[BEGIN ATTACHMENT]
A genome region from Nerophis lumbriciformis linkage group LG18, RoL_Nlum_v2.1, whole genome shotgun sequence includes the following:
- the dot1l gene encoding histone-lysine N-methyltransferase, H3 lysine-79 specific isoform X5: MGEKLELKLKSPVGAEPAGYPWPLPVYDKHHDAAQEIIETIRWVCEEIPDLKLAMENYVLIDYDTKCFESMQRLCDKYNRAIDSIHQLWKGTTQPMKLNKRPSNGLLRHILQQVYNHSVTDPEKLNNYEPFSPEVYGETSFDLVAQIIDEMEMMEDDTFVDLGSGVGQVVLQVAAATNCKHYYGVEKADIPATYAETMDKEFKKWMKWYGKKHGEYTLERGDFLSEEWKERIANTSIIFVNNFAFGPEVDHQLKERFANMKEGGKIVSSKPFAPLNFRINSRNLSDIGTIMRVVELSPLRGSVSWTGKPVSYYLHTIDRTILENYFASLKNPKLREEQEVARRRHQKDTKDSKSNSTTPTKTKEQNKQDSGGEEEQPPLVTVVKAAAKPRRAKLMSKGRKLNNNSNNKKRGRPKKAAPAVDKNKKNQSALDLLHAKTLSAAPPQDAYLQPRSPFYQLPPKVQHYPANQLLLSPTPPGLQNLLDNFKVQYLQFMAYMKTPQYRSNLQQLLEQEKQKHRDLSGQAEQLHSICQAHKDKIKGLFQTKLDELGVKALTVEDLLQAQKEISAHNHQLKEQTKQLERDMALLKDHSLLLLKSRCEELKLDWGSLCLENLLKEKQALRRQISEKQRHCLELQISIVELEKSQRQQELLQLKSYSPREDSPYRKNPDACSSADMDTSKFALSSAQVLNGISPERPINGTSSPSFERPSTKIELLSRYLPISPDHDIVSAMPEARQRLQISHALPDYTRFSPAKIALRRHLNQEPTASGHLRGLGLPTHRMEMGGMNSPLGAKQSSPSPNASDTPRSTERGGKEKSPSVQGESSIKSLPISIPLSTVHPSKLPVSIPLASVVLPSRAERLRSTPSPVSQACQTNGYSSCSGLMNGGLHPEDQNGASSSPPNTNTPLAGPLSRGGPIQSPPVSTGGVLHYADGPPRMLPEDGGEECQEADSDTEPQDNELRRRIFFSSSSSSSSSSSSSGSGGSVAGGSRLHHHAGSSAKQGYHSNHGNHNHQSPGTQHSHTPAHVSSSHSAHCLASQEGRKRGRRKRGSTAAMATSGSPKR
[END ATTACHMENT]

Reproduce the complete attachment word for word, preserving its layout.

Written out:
A genome region from Nerophis lumbriciformis linkage group LG18, RoL_Nlum_v2.1, whole genome shotgun sequence includes the following:
- the dot1l gene encoding histone-lysine N-methyltransferase, H3 lysine-79 specific isoform X5: MGEKLELKLKSPVGAEPAGYPWPLPVYDKHHDAAQEIIETIRWVCEEIPDLKLAMENYVLIDYDTKCFESMQRLCDKYNRAIDSIHQLWKGTTQPMKLNKRPSNGLLRHILQQVYNHSVTDPEKLNNYEPFSPEVYGETSFDLVAQIIDEMEMMEDDTFVDLGSGVGQVVLQVAAATNCKHYYGVEKADIPATYAETMDKEFKKWMKWYGKKHGEYTLERGDFLSEEWKERIANTSIIFVNNFAFGPEVDHQLKERFANMKEGGKIVSSKPFAPLNFRINSRNLSDIGTIMRVVELSPLRGSVSWTGKPVSYYLHTIDRTILENYFASLKNPKLREEQEVARRRHQKDTKDSKSNSTTPTKTKEQNKQDSGGEEEQPPLVTVVKAAAKPRRAKLMSKGRKLNNNSNNKKRGRPKKAAPAVDKNKKNQSALDLLHAKTLSAAPPQDAYLQPRSPFYQLPPKVQHYPANQLLLSPTPPGLQNLLDNFKVQYLQFMAYMKTPQYRSNLQQLLEQEKQKHRDLSGQAEQLHSICQAHKDKIKGLFQTKLDELGVKALTVEDLLQAQKEISAHNHQLKEQTKQLERDMALLKDHSLLLLKSRCEELKLDWGSLCLENLLKEKQALRRQISEKQRHCLELQISIVELEKSQRQQELLQLKSYSPREDSPYRKNPDACSSADMDTSKFALSSAQVLNGISPERPINGTSSPSFERPSTKIELLSRYLPISPDHDIVSAMPEARQRLQISHALPDYTRFSPAKIALRRHLNQEPTASGHLRGLGLPTHRMEMGGMNSPLGAKQSSPSPNASDTPRSTERGGKEKSPSVQGESSIKSLPISIPLSTVHPSKLPVSIPLASVVLPSRAERLRSTPSPVSQACQTNGYSSCSGLMNGGLHPEDQNGASSSPPNTNTPLAGPLSRGGPIQSPPVSTGGVLHYADGPPRMLPEDGGEECQEADSDTEPQDNELRRRIFFSSSSSSSSSSSSSGSGGSVAGGSRLHHHAGSSAKQGYHSNHGNHNHQSPGTQHSHTPAHVSSSHSAHCLASQEGRKRGRRKRGSTAAMATSGSPKR